Business

Can Workplace Uniform Policies Go Too Far?

Man in uniform standing at counter at checking point and watching at monitor with x-ray of luggage.

A group of workers at Helsinki Airport (Finland) recently walked off the job in support of a colleague who had been fired for violating uniform policy. The violation would seem minor by American standards, but it was considered serious by the airport’s management. So the question is, do the airport’s policies go too far?

Here in the U.S., federal law allows employers to require uniforms at their own discretion. Moreover, the only regulations pertaining to work uniforms have to do with safety. There is nothing in federal or state law that prevents an employer from mandating certain styles, colors, fabrics, etc.

The Helsinki Airport Case

It is difficult to discuss the appropriateness of workplace uniform requirements without talking about specific cases. Let’s start with the case of the Helsinki Airport employee. The employee in question was part of the security team. He was warned by supervisors after he came to work with a pink breast cancer awareness ribbon pinned to his uniform. He refused to remove the ribbon and was subsequently terminated.

The case seems pretty straightforward until you discover that other airport employees wore pink ribbons during the month of October with no issues. It raises an obvious question of fairness. On the one hand, it’s understandable that airport security would not want anything attached to a uniform that would make security staff look unprofessional. On the other hand, banning pink ribbons for security personnel while allowing them for other airport workers doesn’t seem right either.

Was termination too harsh? Should the employee have removed the ribbon after being warned? These are questions only Helsinki Airport and its workers can answer. But there are plenty of legitimate concerns raised by this case.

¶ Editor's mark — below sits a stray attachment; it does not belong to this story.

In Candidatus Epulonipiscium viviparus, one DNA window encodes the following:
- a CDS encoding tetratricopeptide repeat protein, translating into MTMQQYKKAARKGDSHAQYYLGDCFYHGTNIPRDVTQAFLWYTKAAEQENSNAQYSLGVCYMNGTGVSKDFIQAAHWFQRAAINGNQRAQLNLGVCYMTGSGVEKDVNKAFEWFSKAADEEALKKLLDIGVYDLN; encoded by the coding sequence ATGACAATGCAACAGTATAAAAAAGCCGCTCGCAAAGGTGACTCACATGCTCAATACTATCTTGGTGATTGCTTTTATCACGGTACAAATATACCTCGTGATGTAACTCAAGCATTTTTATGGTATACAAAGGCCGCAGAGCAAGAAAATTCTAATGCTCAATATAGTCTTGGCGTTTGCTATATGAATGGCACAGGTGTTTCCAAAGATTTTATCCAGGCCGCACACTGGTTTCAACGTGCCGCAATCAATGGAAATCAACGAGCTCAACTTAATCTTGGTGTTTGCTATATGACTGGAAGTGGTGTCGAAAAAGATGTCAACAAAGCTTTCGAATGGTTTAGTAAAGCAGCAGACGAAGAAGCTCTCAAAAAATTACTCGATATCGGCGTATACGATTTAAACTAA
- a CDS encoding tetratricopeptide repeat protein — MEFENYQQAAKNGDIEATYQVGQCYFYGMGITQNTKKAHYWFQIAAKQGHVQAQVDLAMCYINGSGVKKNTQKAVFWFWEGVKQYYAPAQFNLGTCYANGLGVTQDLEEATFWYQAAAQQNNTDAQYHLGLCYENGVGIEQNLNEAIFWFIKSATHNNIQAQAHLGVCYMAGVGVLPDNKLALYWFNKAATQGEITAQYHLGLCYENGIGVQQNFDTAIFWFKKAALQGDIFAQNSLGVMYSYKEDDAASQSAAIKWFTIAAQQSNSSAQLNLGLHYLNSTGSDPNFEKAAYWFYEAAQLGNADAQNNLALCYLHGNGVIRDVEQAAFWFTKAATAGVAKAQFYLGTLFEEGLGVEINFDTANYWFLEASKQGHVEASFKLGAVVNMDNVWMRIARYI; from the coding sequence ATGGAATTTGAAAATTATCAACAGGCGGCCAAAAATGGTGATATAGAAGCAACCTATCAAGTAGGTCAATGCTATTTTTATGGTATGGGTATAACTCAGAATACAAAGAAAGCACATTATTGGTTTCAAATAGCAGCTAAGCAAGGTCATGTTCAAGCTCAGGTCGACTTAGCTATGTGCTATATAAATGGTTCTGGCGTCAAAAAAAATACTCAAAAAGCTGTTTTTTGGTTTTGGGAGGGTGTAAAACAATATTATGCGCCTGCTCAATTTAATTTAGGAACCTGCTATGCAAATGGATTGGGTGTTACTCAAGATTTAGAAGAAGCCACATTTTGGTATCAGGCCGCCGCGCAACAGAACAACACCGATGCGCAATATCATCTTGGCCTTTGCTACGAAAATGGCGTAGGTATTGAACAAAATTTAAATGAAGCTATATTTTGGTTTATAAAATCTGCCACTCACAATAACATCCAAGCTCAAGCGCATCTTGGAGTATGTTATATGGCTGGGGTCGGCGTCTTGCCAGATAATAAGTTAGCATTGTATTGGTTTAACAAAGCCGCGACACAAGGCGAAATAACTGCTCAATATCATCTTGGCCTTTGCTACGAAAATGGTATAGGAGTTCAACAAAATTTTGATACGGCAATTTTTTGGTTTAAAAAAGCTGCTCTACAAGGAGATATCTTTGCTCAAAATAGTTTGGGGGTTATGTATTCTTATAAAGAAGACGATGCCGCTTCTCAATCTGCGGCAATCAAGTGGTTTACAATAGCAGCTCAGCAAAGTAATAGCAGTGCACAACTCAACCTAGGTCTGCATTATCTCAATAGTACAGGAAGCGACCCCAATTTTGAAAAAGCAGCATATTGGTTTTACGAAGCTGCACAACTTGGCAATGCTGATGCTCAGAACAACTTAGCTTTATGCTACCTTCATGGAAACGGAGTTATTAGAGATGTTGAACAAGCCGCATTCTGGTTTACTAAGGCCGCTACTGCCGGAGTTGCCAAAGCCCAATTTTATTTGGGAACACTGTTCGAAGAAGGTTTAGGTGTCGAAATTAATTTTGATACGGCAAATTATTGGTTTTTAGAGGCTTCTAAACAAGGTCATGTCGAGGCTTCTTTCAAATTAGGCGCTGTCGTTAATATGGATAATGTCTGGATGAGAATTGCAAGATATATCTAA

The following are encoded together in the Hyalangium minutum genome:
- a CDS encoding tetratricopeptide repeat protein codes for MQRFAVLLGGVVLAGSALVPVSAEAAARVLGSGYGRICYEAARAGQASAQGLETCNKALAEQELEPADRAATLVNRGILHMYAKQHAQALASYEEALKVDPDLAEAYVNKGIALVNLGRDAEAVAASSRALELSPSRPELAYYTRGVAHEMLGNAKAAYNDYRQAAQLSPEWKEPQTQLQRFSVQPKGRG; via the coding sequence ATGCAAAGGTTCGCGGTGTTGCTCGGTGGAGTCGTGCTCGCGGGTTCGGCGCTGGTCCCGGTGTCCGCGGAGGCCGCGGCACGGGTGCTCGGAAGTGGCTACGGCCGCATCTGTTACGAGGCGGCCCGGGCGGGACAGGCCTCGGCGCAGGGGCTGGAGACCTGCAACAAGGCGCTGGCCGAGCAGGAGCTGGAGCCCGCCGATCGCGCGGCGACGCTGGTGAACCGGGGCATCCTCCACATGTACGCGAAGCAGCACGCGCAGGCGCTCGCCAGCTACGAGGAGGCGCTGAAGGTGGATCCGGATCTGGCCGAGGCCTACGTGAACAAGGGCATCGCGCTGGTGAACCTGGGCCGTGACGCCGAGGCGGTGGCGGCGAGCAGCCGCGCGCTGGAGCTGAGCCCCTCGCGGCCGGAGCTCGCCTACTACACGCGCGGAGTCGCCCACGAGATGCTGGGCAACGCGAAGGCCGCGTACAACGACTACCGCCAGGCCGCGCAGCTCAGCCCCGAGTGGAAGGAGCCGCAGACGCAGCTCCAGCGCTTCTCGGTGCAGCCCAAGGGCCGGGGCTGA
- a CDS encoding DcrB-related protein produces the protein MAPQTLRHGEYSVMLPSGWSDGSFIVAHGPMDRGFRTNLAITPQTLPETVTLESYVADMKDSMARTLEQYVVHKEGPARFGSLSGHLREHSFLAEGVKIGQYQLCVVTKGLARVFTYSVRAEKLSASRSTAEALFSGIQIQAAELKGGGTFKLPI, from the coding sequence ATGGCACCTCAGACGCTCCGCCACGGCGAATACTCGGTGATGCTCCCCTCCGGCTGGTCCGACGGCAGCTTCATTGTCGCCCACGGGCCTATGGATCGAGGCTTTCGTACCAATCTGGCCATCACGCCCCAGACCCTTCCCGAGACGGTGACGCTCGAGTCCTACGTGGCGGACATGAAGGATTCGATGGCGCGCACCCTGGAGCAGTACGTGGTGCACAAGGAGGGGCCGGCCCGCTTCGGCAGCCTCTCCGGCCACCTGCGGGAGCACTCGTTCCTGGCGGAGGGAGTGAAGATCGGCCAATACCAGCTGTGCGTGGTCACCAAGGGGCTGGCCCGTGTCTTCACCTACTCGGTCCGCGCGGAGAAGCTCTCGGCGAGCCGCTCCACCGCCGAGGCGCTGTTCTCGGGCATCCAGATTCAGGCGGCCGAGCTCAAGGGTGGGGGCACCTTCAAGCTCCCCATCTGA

Why Uniform Policies Exist

Looking at the Helsinki case brings up the question of why uniform policies exist. According to Alsco, a nationwide workwear uniform supplier, there is no single reason for mandating uniforms. Companies do what they do for a whole host of reasons.

In the case of the Helsinki Airport security team, uniforms are required in order to present the proper image. Security uniforms are also functional as well. Finally, the uniforms undoubtedly protect security workers from certain things that could potentially cause them harm.

There are times when uniforms are less about function or protection and more about marketing. Take the Hooters restaurant chain, for example. Whether or not you agree with their uniform choices, it is clear that ownership has established a uniform policy with a focus on projecting a certain image.

Yet another reason for adopting uniform policy is to make for easy identification of workers. Your local utility is a great example. Workers are easily identified by uniforms that include the company logo and visible ID cards. The uniforms offer extra protection in a dangerous work environment.

Why Violations Are a Concern

One last thing to consider in this discussion is why uniform violations are such a concern. Again, it depends on the employer and the purpose for requiring a uniform. At the top of the list is safety. If uniforms are required for safety, policy violations could endanger workers. An employer would be foolish to allow such violations for any reason.

Sometimes violations are a matter of improper messaging. Other times a violation may result in a less-than-professional appearance. There are as many uniform violations as there are reasons for committing them.

Can uniform policies go too far? Yes, they can. Unfortunately, how far constitutes too far is a matter for employers to decide. At least that’s the way it is in this country.